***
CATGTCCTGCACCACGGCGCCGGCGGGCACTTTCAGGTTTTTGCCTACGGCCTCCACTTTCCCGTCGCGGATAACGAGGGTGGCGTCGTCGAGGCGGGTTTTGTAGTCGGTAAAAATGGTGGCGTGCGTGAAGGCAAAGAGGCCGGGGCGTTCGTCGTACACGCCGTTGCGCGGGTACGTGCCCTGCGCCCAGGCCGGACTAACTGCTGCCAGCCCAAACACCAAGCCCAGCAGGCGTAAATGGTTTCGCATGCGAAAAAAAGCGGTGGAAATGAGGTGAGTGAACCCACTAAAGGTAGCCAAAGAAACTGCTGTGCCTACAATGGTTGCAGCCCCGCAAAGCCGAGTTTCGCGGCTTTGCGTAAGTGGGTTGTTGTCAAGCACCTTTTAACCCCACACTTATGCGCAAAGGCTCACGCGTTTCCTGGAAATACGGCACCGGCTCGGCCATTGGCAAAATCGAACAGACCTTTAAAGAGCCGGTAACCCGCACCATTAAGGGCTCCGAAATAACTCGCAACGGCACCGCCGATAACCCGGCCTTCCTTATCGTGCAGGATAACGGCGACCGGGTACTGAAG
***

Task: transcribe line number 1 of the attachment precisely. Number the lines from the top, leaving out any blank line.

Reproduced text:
CATGTCCTGCACCACGGCGCCGGCGGGCACTTTCAGGTTTTTGCCTACGGCCTCCACTTTCCCGTCGCGGATAACGAGGGTGGCGTCGTCGAGGCGGGTTTTGTAGTCGGTAAAAATGGTGGCGTGCGTGAAGGCAAAGAGGCCGGGGCGTTCGTCGTACACGCCGTTGCGCGGGTACGTGCCCTGCGCCCAGGCCGGACTAACTGCTGCCAGCCCAAACACCAAGCCCAGCAGGCGTAAATGGTTTCGCATGCGAAAAAAAGCGGTGGAAATGAGGTGAGTGAACCCACTAAAGGTAGCCAAAGAAACTGCTGTGCCTACAATGGTTGCAGCCCCGCAAAGCCGAGTTTCGCGGCTTTGCGTAAGTGGGTTGTTGTCAAGCACCTTTTAACCCCACACTTATGCGCAAAGGCTCACGCGTTTCCTGGAAATACGGCACCGGCTCGGCCATTGGCAAAATCGAACAGACCTTTAAAGAGCCGGTAACCCGCACCATTAAGGGCTCCGAAATAACTCGCAACGGCACCGCCGATAACCCGGCCTTCCTTATCGTGCAGGATAACGGCGACCGGGTACTGAAG